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Editor's Comment: Get the basics right – and then take a leap

Lately, not a week goes by without the mention of a CVA and this week is no exception – the latest being high street footwear staple Office, which has appointed restructuring advisers to assess its financial position amid “tough trading conditions”.

This follows Arcadia, Select and Monsoon in recent weeks alone.

The tough climate is really beginning to show in business results. CVAs aside, Jack Wills is said to need more cash or a restructuring before the end of the summer to counteract poor spring trading. Last month, Quiz reported a 97% fall in profits to £200,000 in the year to 31 March, down from £8.5m the previous year.

Another set of poor trading results at Bonmarché has resulted in Philip Day, owner of Edinburgh Woollen Mill, closing his offer to buy the remaining shares in the business.

Kaupthing, the Icelandic parent company of Karen Millen formally launched a sale process for the business last week, while French Connection has extended its sale process as discussions continue.

Superdry warned in May that full-year underlying profit before tax would be lower than current market expectations following “weak” wholesale and ecommerce performance, and postponed its results announcement.

The high street is in flux and as we wait for the Conservative party to decide the next prime minister, the fashion industry is crying out for support from the government  – a reduction in business rates, and support to meet environmental targets would go some way towards alleviating the gloom.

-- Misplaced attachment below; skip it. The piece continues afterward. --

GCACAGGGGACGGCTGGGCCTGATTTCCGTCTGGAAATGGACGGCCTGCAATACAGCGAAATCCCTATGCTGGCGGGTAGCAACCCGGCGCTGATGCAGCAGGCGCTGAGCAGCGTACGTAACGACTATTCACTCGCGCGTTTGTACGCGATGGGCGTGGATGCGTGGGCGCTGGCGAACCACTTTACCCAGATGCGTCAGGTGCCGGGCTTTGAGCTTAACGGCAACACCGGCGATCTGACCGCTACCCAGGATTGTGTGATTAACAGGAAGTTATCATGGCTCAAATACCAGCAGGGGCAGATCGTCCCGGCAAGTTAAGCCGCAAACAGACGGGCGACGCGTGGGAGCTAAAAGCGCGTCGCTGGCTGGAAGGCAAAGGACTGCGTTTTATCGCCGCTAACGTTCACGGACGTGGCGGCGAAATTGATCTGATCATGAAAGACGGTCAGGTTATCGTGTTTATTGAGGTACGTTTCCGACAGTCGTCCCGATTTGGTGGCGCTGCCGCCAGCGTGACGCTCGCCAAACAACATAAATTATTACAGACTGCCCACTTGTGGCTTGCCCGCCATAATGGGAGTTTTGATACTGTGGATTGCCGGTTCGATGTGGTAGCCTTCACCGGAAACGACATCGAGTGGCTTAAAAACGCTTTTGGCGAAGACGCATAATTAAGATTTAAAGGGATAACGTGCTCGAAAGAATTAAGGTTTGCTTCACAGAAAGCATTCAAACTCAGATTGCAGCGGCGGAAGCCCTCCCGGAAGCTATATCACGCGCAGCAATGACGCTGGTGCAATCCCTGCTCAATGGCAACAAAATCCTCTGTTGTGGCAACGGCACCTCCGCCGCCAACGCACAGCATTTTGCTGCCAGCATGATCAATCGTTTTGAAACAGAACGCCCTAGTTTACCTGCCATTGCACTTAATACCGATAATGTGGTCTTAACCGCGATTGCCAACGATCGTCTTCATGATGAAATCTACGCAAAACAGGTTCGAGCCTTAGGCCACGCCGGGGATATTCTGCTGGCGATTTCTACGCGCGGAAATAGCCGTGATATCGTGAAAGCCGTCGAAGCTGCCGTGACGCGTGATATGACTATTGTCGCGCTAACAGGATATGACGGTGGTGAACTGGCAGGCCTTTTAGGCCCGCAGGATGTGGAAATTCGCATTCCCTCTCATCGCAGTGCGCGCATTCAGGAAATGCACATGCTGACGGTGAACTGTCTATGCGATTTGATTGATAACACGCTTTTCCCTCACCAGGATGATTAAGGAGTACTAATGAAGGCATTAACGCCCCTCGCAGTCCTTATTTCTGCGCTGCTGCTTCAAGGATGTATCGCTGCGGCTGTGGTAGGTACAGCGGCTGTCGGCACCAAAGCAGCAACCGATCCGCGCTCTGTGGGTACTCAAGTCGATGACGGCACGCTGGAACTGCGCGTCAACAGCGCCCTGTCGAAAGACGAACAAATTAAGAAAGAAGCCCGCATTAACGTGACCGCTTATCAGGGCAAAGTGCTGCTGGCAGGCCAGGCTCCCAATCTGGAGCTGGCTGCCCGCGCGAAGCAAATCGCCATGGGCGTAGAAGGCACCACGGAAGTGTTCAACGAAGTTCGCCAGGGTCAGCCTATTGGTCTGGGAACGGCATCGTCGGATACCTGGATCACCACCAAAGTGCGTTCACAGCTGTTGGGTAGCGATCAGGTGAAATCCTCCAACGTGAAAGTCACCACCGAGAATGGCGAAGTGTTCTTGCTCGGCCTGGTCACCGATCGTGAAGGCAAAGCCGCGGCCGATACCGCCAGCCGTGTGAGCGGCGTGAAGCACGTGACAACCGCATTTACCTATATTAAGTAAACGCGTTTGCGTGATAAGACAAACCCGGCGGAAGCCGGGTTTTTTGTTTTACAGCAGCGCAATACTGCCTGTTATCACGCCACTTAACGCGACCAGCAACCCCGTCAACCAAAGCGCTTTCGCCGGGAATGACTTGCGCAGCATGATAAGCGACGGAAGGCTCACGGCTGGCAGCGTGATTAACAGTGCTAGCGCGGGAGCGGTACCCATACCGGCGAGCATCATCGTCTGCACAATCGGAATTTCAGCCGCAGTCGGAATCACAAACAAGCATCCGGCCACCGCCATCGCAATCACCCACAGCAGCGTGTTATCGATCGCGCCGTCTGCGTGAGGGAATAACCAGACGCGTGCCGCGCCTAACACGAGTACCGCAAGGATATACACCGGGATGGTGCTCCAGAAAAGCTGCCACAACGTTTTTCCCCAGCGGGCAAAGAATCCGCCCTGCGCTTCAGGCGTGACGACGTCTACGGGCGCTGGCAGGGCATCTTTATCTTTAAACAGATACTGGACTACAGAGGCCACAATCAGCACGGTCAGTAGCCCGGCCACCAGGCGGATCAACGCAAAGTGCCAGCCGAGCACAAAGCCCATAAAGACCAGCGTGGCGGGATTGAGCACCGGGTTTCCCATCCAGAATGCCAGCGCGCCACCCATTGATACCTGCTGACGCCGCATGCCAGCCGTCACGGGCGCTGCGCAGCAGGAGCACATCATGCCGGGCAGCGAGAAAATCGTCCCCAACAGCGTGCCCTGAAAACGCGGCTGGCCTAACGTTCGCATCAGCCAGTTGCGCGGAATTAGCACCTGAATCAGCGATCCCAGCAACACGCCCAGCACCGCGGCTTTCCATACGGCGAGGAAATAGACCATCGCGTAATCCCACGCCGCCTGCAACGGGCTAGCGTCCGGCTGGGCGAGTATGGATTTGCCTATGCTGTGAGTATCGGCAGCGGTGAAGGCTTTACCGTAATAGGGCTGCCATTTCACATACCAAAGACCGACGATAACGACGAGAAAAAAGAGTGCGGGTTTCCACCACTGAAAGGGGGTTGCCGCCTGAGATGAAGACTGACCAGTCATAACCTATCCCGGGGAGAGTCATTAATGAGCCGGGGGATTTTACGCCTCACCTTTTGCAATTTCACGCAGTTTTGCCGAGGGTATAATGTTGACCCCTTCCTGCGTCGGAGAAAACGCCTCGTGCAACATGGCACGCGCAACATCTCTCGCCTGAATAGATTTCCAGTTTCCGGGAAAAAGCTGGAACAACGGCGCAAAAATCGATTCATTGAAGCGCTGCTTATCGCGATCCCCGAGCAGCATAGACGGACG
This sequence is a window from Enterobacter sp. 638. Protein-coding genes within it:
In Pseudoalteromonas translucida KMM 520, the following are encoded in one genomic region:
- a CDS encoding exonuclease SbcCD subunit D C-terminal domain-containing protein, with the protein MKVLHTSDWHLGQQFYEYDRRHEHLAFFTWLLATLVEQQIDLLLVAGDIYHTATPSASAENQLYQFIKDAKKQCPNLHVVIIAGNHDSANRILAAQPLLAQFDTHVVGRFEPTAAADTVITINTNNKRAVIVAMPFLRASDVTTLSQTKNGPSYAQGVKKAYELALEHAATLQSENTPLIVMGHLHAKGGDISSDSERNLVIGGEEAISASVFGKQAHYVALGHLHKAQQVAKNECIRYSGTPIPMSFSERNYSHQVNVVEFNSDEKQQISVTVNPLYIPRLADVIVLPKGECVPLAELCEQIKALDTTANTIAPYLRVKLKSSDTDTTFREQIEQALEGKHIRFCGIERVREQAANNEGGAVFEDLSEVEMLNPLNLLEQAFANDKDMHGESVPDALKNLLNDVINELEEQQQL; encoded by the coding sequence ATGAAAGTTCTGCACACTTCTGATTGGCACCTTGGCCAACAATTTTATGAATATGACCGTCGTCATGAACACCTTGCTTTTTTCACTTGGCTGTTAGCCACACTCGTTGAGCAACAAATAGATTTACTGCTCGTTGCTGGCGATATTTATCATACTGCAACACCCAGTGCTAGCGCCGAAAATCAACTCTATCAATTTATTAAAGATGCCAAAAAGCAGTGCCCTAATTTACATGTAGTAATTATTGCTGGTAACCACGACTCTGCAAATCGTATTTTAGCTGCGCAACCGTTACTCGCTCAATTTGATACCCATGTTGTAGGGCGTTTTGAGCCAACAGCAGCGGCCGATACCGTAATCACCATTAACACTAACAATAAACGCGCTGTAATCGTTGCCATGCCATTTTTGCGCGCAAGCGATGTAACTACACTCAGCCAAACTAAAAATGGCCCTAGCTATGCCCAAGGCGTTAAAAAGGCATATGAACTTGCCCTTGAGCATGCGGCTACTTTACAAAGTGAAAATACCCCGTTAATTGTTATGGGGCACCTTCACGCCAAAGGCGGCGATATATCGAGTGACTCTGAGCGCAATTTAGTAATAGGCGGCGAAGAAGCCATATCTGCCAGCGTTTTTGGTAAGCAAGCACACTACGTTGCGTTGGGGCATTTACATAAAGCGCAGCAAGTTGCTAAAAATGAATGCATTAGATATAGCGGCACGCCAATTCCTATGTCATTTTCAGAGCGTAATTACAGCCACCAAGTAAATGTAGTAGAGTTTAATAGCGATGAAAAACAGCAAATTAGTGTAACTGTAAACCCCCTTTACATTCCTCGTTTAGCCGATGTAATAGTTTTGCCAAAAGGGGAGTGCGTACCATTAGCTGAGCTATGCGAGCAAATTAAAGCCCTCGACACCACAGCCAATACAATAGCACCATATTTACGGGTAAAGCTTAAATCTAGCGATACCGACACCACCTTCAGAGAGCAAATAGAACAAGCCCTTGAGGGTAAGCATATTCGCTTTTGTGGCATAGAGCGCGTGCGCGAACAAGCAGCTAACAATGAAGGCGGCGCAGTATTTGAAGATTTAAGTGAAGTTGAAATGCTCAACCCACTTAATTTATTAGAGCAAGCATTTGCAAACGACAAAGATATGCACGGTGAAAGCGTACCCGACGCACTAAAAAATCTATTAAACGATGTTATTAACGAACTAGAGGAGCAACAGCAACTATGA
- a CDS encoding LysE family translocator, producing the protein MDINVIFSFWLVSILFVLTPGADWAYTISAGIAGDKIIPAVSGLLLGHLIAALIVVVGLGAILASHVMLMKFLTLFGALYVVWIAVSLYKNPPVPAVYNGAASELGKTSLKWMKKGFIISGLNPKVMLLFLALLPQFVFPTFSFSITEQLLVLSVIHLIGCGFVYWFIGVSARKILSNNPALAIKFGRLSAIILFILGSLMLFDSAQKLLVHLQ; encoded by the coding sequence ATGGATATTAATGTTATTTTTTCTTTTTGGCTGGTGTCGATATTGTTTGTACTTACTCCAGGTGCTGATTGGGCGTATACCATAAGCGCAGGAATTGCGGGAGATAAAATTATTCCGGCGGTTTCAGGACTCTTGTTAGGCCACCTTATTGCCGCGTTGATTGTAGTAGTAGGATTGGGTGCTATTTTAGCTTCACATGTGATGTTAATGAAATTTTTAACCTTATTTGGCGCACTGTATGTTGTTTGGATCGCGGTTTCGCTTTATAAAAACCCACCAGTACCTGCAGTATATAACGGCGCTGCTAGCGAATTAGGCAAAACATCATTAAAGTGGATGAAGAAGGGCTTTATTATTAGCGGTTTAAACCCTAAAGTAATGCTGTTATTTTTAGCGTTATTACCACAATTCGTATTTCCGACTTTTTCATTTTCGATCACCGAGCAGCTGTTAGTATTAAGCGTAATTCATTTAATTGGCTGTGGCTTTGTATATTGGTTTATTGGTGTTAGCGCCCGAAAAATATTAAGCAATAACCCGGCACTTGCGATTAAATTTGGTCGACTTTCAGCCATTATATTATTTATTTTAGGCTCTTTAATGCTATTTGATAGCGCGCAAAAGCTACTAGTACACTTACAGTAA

However, despite all the challenges, the success of some brands shows it is possible to go back to basics, define a clear strategy, implement a seamless back-end operation and find new ways to engage their customers. We are seeing retailers that are concentrating on just that with successful results. New Look has made its way back into the black and as Primark celebrates its 50th anniversary, the business is in a strong position.

Once a solid foundation is secured, retailers can once again start thinking about innovation. Businesses are beginning to realise that innovation doesn’t always come from within – it comes from working with partners that can excel in areas a legacy business can not. Farfetch’s Dream Assembly start-up incubator is an example of how a business can work with partners to think outside the box and collaborate on innovation.

As confusion continues around Brexit and the future of the high street, retailers must ensure they are focusing on a strategic turnaround plan to build a robust operational foundation and then look to innovate to survive and thrive.




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